New York City is embracing teletherapy for teens. It may not be the best approach
NPR – September 1, 2023
Two years ago, I wrote about my own struggles with remote learning after the high school I attended on Manhattan’s Upper East Side paused in-person learning during the pandemic. So I had mixed feelings this January when New York City Mayor Eric Adams announced a plan to establish what he said would be the ‘biggest student mental health program in the country.’ All NYC high school students would have access to mental health support through telehealth programs, Adams said. On one hand, I think expanding telehealth, and giving more young people access to therapeutic spaces, is a net positive. But I’m also concerned that the city is rushing to expand mental telehealth without clear evidence that it will actually meet the needs of the city’s young people.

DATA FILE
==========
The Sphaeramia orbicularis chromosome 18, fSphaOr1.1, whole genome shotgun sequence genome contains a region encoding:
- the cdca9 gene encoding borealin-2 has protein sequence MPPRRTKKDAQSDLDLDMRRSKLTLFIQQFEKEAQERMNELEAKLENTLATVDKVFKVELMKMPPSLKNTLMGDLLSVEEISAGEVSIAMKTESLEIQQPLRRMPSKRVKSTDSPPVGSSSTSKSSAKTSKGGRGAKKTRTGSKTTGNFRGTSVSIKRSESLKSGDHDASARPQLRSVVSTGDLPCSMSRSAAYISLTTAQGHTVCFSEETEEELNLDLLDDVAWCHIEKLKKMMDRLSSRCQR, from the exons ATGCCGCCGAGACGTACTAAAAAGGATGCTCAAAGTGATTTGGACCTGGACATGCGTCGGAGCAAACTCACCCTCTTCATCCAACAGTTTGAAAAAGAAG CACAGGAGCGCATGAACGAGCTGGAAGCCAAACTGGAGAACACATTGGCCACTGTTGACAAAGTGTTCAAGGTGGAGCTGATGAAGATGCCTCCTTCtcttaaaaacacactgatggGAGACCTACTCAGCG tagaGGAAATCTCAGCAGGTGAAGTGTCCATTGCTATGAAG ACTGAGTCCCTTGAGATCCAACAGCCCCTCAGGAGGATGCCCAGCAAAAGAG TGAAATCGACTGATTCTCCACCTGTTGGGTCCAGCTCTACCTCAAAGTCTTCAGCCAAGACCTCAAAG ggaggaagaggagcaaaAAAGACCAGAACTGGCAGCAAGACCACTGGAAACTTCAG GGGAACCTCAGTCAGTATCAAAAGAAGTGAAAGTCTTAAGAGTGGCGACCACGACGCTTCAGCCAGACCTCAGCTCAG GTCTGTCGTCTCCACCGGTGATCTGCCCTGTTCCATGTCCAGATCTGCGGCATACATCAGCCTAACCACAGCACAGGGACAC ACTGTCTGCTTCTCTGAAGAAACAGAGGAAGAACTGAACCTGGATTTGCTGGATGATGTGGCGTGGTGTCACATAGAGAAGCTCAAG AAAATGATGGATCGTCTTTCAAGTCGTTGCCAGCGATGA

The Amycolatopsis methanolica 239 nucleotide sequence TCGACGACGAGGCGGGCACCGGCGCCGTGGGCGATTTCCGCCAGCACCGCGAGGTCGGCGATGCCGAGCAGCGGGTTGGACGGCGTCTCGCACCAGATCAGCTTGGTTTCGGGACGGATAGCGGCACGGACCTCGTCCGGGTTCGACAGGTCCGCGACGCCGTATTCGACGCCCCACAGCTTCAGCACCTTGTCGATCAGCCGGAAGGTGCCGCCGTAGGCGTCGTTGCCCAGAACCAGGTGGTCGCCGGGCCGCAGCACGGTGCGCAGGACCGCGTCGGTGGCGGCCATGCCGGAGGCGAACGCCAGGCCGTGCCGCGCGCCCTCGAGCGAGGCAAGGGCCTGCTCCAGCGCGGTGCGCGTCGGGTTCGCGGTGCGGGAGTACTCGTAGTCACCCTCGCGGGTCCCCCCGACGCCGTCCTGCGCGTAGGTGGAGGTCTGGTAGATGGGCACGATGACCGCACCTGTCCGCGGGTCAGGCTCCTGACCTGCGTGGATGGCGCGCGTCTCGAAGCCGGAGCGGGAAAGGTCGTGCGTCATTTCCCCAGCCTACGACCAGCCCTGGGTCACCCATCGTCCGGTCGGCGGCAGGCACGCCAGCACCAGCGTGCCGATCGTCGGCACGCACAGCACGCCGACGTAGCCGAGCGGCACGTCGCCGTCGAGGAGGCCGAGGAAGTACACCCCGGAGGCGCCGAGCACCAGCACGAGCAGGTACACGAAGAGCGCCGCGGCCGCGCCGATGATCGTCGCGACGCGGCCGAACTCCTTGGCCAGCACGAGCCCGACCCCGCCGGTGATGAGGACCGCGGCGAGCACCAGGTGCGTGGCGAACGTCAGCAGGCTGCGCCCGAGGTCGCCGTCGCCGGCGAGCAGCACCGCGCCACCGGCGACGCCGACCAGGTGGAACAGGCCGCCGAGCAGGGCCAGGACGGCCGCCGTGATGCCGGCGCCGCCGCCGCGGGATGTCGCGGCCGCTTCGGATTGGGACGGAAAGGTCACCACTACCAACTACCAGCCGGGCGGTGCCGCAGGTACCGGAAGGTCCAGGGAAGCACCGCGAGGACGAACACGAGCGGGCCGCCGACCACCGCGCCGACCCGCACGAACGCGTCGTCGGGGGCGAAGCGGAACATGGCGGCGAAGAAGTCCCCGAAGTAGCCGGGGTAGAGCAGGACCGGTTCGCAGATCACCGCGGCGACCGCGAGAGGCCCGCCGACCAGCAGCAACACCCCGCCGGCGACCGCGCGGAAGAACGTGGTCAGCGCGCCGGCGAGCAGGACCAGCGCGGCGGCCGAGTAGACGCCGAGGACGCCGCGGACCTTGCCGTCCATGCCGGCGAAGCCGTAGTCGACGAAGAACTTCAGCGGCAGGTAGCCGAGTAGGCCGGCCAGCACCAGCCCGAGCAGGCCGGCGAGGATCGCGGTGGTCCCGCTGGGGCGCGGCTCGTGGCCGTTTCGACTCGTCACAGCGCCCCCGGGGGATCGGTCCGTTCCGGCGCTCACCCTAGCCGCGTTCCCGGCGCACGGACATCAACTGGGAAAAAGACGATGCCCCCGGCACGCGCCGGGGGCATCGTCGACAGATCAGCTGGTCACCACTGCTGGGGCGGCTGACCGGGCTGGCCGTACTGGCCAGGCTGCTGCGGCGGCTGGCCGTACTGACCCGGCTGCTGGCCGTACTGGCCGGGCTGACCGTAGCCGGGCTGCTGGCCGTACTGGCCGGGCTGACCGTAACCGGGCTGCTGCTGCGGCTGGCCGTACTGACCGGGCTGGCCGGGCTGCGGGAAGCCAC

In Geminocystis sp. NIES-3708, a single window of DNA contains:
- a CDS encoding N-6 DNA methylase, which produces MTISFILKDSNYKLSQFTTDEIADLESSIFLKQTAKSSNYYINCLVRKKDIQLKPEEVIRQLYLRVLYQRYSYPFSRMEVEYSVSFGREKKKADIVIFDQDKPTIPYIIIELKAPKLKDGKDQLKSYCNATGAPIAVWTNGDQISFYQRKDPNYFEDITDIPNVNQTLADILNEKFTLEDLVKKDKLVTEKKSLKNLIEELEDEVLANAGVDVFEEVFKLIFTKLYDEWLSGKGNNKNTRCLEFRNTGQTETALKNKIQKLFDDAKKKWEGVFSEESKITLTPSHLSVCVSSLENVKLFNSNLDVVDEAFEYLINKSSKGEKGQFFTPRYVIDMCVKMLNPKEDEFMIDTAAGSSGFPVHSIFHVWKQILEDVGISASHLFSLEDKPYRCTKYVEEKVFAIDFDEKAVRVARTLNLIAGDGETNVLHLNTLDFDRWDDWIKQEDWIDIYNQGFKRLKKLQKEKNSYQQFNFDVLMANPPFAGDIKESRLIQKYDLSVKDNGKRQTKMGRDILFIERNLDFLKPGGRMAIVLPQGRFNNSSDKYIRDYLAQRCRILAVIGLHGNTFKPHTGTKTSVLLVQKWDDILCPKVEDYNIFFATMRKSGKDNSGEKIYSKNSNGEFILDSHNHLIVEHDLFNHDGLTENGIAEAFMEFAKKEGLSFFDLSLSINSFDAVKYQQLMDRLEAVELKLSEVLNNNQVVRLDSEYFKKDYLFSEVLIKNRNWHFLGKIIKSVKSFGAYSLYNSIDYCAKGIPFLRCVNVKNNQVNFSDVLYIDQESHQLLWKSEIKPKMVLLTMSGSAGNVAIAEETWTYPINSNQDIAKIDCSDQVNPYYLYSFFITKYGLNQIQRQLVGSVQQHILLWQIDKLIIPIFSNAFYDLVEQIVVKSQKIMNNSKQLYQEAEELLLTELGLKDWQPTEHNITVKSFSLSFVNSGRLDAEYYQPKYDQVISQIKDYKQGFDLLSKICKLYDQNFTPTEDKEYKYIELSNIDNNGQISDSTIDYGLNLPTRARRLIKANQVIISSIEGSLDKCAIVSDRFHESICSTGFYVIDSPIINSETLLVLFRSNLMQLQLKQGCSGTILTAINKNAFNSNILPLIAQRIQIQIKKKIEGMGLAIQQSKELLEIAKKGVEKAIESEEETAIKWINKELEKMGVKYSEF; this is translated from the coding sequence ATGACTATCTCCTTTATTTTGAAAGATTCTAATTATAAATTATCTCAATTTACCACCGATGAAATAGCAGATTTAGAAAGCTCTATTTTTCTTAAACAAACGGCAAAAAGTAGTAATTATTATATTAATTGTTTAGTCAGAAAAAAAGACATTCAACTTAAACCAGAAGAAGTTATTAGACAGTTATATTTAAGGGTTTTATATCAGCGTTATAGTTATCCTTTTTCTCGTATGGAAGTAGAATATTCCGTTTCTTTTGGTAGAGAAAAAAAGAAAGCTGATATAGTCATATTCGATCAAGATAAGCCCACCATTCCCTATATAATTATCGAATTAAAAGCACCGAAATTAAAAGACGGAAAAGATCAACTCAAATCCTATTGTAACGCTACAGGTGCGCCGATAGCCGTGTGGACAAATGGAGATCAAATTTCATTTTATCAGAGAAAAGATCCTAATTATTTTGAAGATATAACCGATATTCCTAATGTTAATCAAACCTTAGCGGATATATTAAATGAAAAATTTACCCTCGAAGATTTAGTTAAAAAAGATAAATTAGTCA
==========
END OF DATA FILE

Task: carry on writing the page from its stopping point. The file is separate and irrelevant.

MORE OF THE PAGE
The Silent Revolution In College Admissions
Forbes – September 5, 2023
Perhaps the opening salvo of colleges taking back control of the admissions testing process was in 1969, when Bowdoin College announced it would become test-optional, one of the very first highly selective colleges to do so. In 1984, Bates College similarly announced it was also going to become test-optional. Not long afterward, a new organization FairTest began tracking this trend as literally hundreds of colleges became test-optional in the coming years. Higher education leaders seemed to agree on one thing: the process is not best for students.
What’s Next for AP? 4 Takeaways From a College Board Official
Education Week – September 5, 2023
Trevor Packer, the head of the College Board’s Advanced Placement program, has a lot on his plate. There’s diversifying who takes AP classes that offer high school students a chance at money-saving college credit to assisting schools in navigating state legislation that limits instruction on race and gender. To get a sense of where the AP program stands now, and where it’s headed, Education Week spoke with Packer in an extended interview.